• CHANCE TO BE SEEN: The Wisconsin LGBT Chamber of Commerce has partnered with Google Maps “Street View” to bring the popular technology to member businesses, beginning the first week of February. A Google Street View photographer will be in Milwaukee on Feb. 2, Green Bay/Appleton on Feb. 4 and Madison on Feb. 5. For more, go to wisconsin-lgbt.seeinsidebusinesses.com. 

— from WiG reports

Greenpeace: China farmers illegally growing GMO corn

Farmers are illegally growing genetically modified corn in China’s northeast, said the environmental nonprofit Greenpeace in a report that may generate further distrust of the government’s ability to ensure a safe food supply.

Beijing has spent billions of dollars to develop GMO crops that it hopes will ensure food supplies for its 1.4 billion people but has not yet approved commercial cultivation amid deep-seated anti-GMO sentiment. The new findings seem to confirm concerns that Beijing will be unable to supervise the planting of GMO crops once commercial cultivation is permitted, leading to widespread contamination of the food chain with GM varieties.

In its report, Greenpeace said 93 percent of samples taken last year from corn fields in five counties in Liaoning province, part of China’s breadbasket, tested positive for GMO contamination.

Furthermore, almost all of the seed samples taken from grain markets and samples of corn-based foods at supermarkets in the area also tested positive.

“It is very likely that much of the illegal GE corn has already entered grain storage warehouses, wholesale and retail markets across the country, ultimately ending up in citizens’ food,” said Greenpeace in a report.

While Greenpeace said it was not clear how the GMO corn seeds got into the marketplace, it has long been alleged that GMO plants being tested in field trials have been illegally sold to farmers for commercial use.

Such reports have intensified public opposition to the technology, with some anti-GMO campaigners going as far as suing the government over the failure to disclose information about its approvals for imported GMO crops and plans to allow domestic cultivation.

Among the six corn seed strains that tested positive in the Liaoning seed market, three have not been certified by China’s agriculture ministry, while three others were certified as conventional seeds and therefore had been contaminated by GMO varieties, said the organization.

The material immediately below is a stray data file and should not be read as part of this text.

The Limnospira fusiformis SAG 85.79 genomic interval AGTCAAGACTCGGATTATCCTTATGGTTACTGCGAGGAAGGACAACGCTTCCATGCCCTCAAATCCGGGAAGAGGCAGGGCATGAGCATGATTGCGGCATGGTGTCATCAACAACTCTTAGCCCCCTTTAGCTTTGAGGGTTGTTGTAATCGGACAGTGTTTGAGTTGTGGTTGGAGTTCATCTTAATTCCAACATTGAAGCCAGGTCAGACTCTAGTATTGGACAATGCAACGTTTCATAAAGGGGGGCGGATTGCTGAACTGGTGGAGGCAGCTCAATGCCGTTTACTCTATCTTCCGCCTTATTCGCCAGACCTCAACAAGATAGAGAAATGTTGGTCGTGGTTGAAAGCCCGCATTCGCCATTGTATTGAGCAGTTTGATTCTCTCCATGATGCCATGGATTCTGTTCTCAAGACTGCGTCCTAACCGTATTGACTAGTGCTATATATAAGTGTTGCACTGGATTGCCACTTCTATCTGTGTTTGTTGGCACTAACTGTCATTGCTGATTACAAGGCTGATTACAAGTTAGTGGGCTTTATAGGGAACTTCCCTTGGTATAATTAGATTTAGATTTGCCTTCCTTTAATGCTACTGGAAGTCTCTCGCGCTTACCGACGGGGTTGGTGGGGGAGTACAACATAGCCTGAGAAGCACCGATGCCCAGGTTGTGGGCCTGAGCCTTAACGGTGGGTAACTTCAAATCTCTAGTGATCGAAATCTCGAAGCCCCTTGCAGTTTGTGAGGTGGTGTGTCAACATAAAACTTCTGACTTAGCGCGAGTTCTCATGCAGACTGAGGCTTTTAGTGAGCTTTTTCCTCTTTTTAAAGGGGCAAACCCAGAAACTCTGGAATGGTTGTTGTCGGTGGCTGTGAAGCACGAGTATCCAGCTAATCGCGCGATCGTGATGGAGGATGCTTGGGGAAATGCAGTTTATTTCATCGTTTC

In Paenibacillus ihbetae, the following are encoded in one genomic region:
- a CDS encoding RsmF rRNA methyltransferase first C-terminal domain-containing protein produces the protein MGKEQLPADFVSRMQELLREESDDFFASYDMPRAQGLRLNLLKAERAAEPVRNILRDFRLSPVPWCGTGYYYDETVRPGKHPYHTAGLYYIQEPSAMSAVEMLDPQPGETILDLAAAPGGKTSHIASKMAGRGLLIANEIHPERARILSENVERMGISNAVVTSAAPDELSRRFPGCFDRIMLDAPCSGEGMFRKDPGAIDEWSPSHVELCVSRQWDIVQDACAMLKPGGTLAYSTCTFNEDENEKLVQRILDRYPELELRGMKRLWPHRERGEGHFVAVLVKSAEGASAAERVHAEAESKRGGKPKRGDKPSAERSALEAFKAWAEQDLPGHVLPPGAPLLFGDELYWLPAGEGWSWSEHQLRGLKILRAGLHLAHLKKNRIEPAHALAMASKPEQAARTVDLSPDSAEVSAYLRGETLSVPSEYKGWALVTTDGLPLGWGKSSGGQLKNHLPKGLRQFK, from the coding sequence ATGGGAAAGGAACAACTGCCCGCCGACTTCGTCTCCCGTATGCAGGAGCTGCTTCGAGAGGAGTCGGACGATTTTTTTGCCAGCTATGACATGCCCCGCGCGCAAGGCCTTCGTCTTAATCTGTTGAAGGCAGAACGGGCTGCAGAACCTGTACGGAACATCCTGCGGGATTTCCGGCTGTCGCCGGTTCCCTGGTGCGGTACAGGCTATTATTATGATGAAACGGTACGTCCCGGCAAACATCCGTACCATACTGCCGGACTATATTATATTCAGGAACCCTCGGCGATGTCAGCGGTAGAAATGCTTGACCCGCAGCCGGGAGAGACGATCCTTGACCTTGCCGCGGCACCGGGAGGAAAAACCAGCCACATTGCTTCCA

The agriculture ministry did not immediately reply to a request for comment on the Greenpeace report.

The ministry said last year it was changing regulations to increase supervision of biotech products under development.

The GMO corn strains identified in the survey belong to international companies Monsanto, Syngenta and Du Pont Pioneer, said Greenpeace. None of the companies responded to emailed requests for comment.

Greenpeace blamed an “extremely lax and disorganized” seed market management system for the production and sale of illegal seed varieties.

It said many small seed breeders are not aware of the names of seeds they are breeding on behalf of other companies nor whether the origins of the seeds are legal.

Greenpeace recommends that the government investigate all corn breeding companies and destroy illegal GMO seeds. Additionally, there should be annual inspections of crops in north China during the sowing season, and tougher supervision of GMO crop research and cultivation. It says farmers should be compensated for their losses if GMO crops are destroyed.

The new findings could make Beijing even more cautious about proceeding with commercialization of any GMO crops, frustrating international and domestic seed firms.

Proponents of biotech crops in China argue that commercializing GMO products will reduce the need for farmers to resort to unapproved varieties to boost their yields.